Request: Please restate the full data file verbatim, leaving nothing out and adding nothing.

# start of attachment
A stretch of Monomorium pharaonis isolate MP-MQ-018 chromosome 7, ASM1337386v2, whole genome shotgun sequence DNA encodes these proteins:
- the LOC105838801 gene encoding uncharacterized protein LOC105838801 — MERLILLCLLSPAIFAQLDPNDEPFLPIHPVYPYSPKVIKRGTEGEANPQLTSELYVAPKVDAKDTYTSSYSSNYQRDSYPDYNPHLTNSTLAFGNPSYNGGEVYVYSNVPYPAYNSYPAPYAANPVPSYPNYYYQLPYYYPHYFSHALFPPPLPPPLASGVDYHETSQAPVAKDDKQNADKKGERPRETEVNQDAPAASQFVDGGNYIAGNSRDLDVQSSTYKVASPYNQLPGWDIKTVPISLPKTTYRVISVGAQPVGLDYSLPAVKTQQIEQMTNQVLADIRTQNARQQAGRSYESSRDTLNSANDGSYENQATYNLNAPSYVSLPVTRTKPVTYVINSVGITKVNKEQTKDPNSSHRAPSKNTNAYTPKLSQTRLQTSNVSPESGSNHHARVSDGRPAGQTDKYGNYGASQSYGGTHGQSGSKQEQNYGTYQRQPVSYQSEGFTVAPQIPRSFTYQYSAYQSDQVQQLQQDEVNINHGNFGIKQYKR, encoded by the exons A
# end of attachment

A stretch of Monomorium pharaonis isolate MP-MQ-018 chromosome 7, ASM1337386v2, whole genome shotgun sequence DNA encodes these proteins:
- the LOC105838801 gene encoding uncharacterized protein LOC105838801 — MERLILLCLLSPAIFAQLDPNDEPFLPIHPVYPYSPKVIKRGTEGEANPQLTSELYVAPKVDAKDTYTSSYSSNYQRDSYPDYNPHLTNSTLAFGNPSYNGGEVYVYSNVPYPAYNSYPAPYAANPVPSYPNYYYQLPYYYPHYFSHALFPPPLPPPLASGVDYHETSQAPVAKDDKQNADKKGERPRETEVNQDAPAASQFVDGGNYIAGNSRDLDVQSSTYKVASPYNQLPGWDIKTVPISLPKTTYRVISVGAQPVGLDYSLPAVKTQQIEQMTNQVLADIRTQNARQQAGRSYESSRDTLNSANDGSYENQATYNLNAPSYVSLPVTRTKPVTYVINSVGITKVNKEQTKDPNSSHRAPSKNTNAYTPKLSQTRLQTSNVSPESGSNHHARVSDGRPAGQTDKYGNYGASQSYGGTHGQSGSKQEQNYGTYQRQPVSYQSEGFTVAPQIPRSFTYQYSAYQSDQVQQLQQDEVNINHGNFGIKQYKR, encoded by the exons A